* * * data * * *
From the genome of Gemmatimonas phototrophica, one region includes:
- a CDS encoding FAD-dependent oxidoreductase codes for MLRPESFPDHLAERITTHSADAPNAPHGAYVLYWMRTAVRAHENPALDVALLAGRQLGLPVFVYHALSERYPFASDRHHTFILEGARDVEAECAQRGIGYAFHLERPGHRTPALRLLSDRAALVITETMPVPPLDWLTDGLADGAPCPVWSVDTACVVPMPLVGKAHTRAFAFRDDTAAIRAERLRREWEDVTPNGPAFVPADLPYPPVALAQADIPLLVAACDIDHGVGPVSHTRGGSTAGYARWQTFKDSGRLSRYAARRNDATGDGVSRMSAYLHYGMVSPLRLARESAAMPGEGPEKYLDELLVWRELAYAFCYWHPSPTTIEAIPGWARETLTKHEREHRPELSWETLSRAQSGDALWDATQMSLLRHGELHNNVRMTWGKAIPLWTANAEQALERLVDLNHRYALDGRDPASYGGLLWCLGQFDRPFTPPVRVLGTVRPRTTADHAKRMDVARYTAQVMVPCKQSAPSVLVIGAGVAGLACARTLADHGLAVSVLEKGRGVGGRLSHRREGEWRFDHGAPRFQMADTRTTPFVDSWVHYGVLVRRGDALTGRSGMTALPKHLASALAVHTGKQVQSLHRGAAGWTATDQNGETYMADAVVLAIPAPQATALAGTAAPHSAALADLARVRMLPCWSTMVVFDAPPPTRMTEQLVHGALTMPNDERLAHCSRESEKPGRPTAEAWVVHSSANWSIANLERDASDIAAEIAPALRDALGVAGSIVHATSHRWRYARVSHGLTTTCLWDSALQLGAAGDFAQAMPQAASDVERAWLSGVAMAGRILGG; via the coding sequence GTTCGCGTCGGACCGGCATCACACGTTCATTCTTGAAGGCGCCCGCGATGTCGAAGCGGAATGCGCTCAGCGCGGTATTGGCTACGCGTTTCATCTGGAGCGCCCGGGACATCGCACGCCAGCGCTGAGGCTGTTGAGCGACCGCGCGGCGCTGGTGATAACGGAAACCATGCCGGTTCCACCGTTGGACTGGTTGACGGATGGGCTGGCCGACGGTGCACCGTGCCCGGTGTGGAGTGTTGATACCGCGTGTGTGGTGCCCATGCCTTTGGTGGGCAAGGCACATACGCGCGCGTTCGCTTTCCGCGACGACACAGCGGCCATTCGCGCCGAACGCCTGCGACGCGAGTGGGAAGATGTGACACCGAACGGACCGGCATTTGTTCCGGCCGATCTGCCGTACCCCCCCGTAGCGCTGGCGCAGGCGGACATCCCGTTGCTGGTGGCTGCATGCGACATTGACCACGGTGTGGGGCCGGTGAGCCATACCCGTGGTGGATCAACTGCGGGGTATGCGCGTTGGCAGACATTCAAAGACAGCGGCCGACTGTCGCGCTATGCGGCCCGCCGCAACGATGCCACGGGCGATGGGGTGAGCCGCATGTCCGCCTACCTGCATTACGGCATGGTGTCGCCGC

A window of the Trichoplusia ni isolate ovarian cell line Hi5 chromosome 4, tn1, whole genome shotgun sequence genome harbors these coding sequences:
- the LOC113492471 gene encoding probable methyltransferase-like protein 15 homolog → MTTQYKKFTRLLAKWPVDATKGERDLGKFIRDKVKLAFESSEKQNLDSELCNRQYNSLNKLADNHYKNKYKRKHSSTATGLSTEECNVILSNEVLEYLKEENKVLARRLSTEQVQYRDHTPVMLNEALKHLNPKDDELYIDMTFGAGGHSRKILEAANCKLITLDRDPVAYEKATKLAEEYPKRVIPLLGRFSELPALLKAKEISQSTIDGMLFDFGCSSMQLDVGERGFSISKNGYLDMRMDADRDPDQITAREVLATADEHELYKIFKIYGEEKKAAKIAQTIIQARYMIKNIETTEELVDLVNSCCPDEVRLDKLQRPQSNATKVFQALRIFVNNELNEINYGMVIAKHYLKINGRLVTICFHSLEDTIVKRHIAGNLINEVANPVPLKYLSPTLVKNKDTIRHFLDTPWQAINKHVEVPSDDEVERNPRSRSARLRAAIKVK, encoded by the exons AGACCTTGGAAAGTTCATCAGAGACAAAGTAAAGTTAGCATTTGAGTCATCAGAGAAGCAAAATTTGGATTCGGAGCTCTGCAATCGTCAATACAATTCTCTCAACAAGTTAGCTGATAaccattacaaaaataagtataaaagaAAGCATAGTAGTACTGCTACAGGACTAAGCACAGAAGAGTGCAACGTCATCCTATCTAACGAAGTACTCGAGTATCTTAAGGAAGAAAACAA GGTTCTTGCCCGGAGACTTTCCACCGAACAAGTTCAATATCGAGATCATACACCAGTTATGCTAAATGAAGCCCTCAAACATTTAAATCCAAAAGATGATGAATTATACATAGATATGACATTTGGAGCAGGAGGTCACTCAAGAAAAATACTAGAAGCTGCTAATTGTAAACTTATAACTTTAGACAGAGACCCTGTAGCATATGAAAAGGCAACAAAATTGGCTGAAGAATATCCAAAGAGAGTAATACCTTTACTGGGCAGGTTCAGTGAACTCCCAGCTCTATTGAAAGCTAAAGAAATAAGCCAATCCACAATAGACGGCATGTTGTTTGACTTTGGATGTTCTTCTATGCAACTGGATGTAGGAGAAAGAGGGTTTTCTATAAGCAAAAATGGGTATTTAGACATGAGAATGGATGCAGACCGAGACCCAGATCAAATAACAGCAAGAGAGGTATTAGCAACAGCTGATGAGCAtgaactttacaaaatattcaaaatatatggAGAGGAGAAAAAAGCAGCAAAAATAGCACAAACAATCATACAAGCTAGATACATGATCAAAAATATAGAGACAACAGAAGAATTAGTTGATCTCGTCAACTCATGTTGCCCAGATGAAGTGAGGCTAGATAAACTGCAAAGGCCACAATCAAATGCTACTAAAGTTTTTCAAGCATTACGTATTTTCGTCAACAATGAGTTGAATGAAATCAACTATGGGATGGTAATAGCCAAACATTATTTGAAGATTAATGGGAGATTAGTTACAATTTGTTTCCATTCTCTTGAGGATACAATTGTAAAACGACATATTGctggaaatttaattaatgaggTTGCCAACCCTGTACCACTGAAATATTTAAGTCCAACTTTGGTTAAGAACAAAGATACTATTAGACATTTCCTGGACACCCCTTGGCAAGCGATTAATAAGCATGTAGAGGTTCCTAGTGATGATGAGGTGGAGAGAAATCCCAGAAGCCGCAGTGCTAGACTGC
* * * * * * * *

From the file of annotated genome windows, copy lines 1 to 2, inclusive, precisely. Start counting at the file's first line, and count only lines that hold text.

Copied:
From the genome of Gemmatimonas phototrophica, one region includes:
- a CDS encoding FAD-dependent oxidoreductase codes for MLRPESFPDHLAERITTHSADAPNAPHGAYVLYWMRTAVRAHENPALDVALLAGRQLGLPVFVYHALSERYPFASDRHHTFILEGARDVEAECAQRGIGYAFHLERPGHRTPALRLLSDRAALVITETMPVPPLDWLTDGLADGAPCPVWSVDTACVVPMPLVGKAHTRAFAFRDDTAAIRAERLRREWEDVTPNGPAFVPADLPYPPVALAQADIPLLVAACDIDHGVGPVSHTRGGSTAGYARWQTFKDSGRLSRYAARRNDATGDGVSRMSAYLHYGMVSPLRLARESAAMPGEGPEKYLDELLVWRELAYAFCYWHPSPTTIEAIPGWARETLTKHEREHRPELSWETLSRAQSGDALWDATQMSLLRHGELHNNVRMTWGKAIPLWTANAEQALERLVDLNHRYALDGRDPASYGGLLWCLGQFDRPFTPPVRVLGTVRPRTTADHAKRMDVARYTAQVMVPCKQSAPSVLVIGAGVAGLACARTLADHGLAVSVLEKGRGVGGRLSHRREGEWRFDHGAPRFQMADTRTTPFVDSWVHYGVLVRRGDALTGRSGMTALPKHLASALAVHTGKQVQSLHRGAAGWTATDQNGETYMADAVVLAIPAPQATALAGTAAPHSAALADLARVRMLPCWSTMVVFDAPPPTRMTEQLVHGALTMPNDERLAHCSRESEKPGRPTAEAWVVHSSANWSIANLERDASDIAAEIAPALRDALGVAGSIVHATSHRWRYARVSHGLTTTCLWDSALQLGAAGDFAQAMPQAASDVERAWLSGVAMAGRILGG; via the coding sequence GTTCGCGTCGGACCGGCATCACACGTTCATTCTTGAAGGCGCCCGCGATGTCGAAGCGGAATGCGCTCAGCGCGGTATTGGCTACGCGTTTCATCTGGAGCGCCCGGGACATCGCACGCCAGCGCTGAGGCTGTTGAGCGACCGCGCGGCGCTGGTGATAACGGAAACCATGCCGGTTCCACCGTTGGACTGGTTGACGGATGGGCTGGCCGACGGTGCACCGTGCCCGGTGTGGAGTGTTGATACCGCGTGTGTGGTGCCCATGCCTTTGGTGGGCAAGGCACATACGCGCGCGTTCGCTTTCCGCGACGACACAGCGGCCATTCGCGCCGAACGCCTGCGACGCGAGTGGGAAGATGTGACACCGAACGGACCGGCATTTGTTCCGGCCGATCTGCCGTACCCCCCCGTAGCGCTGGCGCAGGCGGACATCCCGTTGCTGGTGGCTGCATGCGACATTGACCACGGTGTGGGGCCGGTGAGCCATACCCGTGGTGGATCAACTGCGGGGTATGCGCGTTGGCAGACATTCAAAGACAGCGGCCGACTGTCGCGCTATGCGGCCCGCCGCAACGATGCCACGGGCGATGGGGTGAGCCGCATGTCCGCCTACCTGCATTACGGCATGGTGTCGCCGC